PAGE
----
Today in Virginia is Lee-Jackson Day, but according to the The News Leader in Staunton you are going to have to look hard to find anyone celebrating it. State offices are closed, but it looks like most government offices are open as well as public schools. I will be in my classroom today as well. While the public acknowledgment and celebration of Lee, Jackson, and all things Confederate may be on the decline, citizens of this great state will have plenty of opportunity over the next few years to study and come to appreciate the lives of these two men as well as the broader history of the war. Their stories are absolutely essential to understanding this beautiful state that we call home so I encourage everyone to embrace Lee and Jackson during the Civil War Sesquicentennial.
Update: My request has been passed on to Dr. Robertson by the Virginia Sesquicentennial Commission. Update #2: Thanks to Tom Perry for providing the following link, which includes an interview with Robertson in a Virginia newspaper: The claim is rejected by most historians, including local history expert James Robertson. “It’s blatantly false.” Robertson is a distinguished alumni history professor at Virginia Tech, an author and was even appointed by President Kennedy to be the executive director of the U.S Civil War Centennial Commission in the 60′s. “It implies men who were in slavery would want to fight for the country that enslaved them, which really is illogical.”…. “This is not to say there were not thousands of blacks in the Confederate Army, but they were performing camp chores, hospital attendants, cooks,” said Robertson. “I spent eight years of my life putting together a 950 page biography of Jackson and I can tell you he did not have any black battalions, any black units serving under him.
The debate about black Confederate soldiers that was recently stirred up by a brief reference in a 4th grade Virginia history textbook shows no sign of letting up. Editorials continue to be published and various interest groups have firmly dug in their heels. The contours of this debate beautifully reflect the fault lines that continue to divide Virginians over how to commemorate the Civil War. These fault lines will continue to flair up when emotionally-charged topics such as this one are introduced, and it is likely that our reliance on sound historical scholarship will be pushed further away. This is one of those topics where everyone is an expert.
If there is one history professor whose reputation has survived intact it is Professor James I. Robertson of Virginia Tech. Professor Robertson has taught at Tech for most of his career and is responsible for one of the largest and most popular survey courses on the Civil War. He has built his scholarly reputation on books about Civil War soldiers, Stonewall Jackson, and the Stonewall Brigade. In terms of his service to the public, Prof. Robertson served as the Executive Director of the Civil War Centennial and is currently a member of the Executive Committee of Virginia’s Civil War Sesquicentennial Committee. He has taken the lead in highlighting the importance of education for this sesquicentennial commemoration. Well, this is the ultimate teaching moment. Continue reading →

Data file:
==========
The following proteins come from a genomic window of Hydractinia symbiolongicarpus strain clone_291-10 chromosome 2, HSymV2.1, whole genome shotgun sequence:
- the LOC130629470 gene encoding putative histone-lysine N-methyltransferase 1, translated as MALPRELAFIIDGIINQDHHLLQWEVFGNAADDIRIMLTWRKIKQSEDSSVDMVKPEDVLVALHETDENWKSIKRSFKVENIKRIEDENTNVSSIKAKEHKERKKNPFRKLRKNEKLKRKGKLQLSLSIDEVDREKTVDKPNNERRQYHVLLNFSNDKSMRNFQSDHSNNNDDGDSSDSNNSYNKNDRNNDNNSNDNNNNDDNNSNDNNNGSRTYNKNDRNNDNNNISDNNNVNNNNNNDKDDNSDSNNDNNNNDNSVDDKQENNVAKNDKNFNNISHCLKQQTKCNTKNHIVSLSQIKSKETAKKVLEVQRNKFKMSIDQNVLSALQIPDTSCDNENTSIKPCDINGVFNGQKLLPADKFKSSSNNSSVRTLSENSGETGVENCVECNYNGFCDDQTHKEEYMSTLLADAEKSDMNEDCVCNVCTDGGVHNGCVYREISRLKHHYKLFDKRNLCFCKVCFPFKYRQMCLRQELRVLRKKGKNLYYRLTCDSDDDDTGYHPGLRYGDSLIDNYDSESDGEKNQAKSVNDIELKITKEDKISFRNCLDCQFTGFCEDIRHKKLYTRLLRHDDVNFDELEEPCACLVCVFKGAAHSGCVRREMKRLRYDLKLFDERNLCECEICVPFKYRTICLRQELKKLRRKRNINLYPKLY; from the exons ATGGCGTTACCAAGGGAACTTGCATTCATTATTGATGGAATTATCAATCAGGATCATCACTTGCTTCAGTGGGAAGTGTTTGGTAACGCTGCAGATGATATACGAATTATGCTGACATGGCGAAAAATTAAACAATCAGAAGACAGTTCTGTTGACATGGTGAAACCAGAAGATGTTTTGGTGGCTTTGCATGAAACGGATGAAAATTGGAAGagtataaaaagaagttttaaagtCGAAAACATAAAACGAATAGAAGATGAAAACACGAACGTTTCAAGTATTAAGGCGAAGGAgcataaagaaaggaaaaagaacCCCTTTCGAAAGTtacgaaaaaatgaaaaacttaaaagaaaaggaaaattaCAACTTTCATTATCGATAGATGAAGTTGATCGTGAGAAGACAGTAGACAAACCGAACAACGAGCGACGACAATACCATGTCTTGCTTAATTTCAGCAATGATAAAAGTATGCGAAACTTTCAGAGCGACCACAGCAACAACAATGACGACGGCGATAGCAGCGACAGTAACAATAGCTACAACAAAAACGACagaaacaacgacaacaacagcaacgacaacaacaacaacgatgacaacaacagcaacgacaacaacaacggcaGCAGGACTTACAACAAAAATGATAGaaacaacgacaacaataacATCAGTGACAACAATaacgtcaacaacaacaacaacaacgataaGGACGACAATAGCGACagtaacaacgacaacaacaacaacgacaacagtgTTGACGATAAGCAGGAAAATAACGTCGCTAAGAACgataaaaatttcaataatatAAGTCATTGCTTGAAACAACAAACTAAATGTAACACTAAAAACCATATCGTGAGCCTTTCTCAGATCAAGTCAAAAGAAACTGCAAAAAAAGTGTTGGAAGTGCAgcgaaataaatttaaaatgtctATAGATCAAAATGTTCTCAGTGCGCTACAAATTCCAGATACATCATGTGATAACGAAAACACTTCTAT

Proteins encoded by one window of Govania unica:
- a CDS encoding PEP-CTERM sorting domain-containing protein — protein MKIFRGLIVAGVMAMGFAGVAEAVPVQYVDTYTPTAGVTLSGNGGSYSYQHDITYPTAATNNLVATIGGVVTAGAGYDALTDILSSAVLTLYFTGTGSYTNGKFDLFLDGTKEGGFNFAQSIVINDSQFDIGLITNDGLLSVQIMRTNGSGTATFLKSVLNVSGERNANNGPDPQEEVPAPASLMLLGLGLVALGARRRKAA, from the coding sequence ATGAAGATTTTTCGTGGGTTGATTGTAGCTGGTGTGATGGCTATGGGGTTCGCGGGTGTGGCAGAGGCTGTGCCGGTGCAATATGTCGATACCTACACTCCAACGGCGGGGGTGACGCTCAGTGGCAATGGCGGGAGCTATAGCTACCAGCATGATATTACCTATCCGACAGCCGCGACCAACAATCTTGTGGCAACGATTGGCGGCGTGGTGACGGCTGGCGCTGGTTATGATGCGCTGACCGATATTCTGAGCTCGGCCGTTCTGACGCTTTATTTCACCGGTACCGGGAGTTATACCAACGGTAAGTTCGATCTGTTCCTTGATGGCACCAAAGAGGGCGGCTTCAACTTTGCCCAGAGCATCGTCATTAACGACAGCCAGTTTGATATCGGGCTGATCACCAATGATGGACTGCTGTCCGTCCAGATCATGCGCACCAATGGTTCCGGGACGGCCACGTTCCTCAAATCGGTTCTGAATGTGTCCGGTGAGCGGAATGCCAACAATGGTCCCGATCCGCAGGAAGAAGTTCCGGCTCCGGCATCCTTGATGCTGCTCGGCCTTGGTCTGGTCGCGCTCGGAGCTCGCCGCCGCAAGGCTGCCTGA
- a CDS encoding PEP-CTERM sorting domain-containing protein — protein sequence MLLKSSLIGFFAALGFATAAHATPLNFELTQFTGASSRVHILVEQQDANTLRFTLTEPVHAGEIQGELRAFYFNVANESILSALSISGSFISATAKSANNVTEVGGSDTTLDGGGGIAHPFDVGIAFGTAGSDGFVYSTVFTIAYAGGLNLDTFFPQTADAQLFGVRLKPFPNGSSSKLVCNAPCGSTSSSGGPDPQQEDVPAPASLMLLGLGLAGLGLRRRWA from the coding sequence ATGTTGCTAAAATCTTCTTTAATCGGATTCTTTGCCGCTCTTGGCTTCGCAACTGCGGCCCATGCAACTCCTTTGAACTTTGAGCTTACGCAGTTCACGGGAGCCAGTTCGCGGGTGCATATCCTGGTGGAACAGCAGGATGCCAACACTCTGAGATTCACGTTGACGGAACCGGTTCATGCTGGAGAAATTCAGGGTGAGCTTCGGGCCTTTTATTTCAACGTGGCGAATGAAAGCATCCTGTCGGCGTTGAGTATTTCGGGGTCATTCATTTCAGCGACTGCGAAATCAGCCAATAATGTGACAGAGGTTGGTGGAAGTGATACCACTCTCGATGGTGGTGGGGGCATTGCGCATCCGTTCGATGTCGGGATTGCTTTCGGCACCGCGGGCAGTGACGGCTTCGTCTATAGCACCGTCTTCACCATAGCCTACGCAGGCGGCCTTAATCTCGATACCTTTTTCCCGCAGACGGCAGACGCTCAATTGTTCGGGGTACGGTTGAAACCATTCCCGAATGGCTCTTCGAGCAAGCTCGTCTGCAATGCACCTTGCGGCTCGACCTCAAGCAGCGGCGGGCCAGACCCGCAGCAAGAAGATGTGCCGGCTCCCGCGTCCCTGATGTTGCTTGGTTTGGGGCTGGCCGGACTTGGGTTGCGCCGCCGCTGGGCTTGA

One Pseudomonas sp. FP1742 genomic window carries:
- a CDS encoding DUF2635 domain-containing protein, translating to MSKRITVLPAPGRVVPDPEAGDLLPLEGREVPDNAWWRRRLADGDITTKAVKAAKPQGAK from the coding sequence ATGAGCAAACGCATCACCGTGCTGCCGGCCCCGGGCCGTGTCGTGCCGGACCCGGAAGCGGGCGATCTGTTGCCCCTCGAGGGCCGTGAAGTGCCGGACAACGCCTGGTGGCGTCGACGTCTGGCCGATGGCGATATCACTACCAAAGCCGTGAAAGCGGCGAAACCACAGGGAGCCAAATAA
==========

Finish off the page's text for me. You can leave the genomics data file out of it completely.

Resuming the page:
Today I received a student scholarship application from our local Lee-Jackson Educational Foundation. They run an annual essay contest and award three $1,000 scholarships as well as an $8,000 award to the public school, private school, or homeschooled student who authors the essay that is judged to be the best in the state. There is much that I like about the contest. On the one hand the judges seek essays that are “well-written and thoroughly researched” and offer a “rigorous defense of a well-reasoned thesis.” They even make it a point to advise students that it is permissible to criticize Lee and Jackson. Perceptive students may inquire as to why such a point needs to be made at all. Although the contest allows students the widest latitude in formulating a topic and thesis, the foundation does offer some suggestions:
General Lee’s or General Jackson’s heritage and their lives at war and at peace.
Lee’s Christian fervor or Jackson’s religious passion
Jackson’s enigmatic personality or Lee’s dedication to gentlemanly virtues
Lee as President of Washington College or possible changes in the course of the Civil War had Jackson not died so early.
There is a slight bit of tension between the insistence that students think broadly about the topic and feel free to “criticize” and the suggested subjects listed above. They are more than suggested topics; rather, they include a number of implicit assumptions that are deeply rooted in our collective memory of these two individuals.
Just returned from an overnight trip with Michaela to Fredericksburg, where we dined with very good friends, who I consider to be the town’s power couple in the local history profession. On our way back we stopped at Elliewood to check out the improvements to the house. Michaela caught me digging up…umm…I mean tending to the ground around the spot that supposedly contains Jackson’s arm. All kidding aside, check out John Hennessy’s two-part post [Part 1 and Part 2] on the history of this particular site. The final installment may include the final word as to whether the arm is actually there.
I also recommend checking out the view from Hazel Grove to the Chancellor House. The NPS has recently cut the trees around Fairview, which offers visitors a much better view of what the battlefield would have looked like in 1863. That area offers the best opportunity to interpret the battle in a way that moves beyond the traditional climax of the story which is centered on Jackson’s wounding. I also noticed that the trees around Salem Church have been cut down along Rt. 3.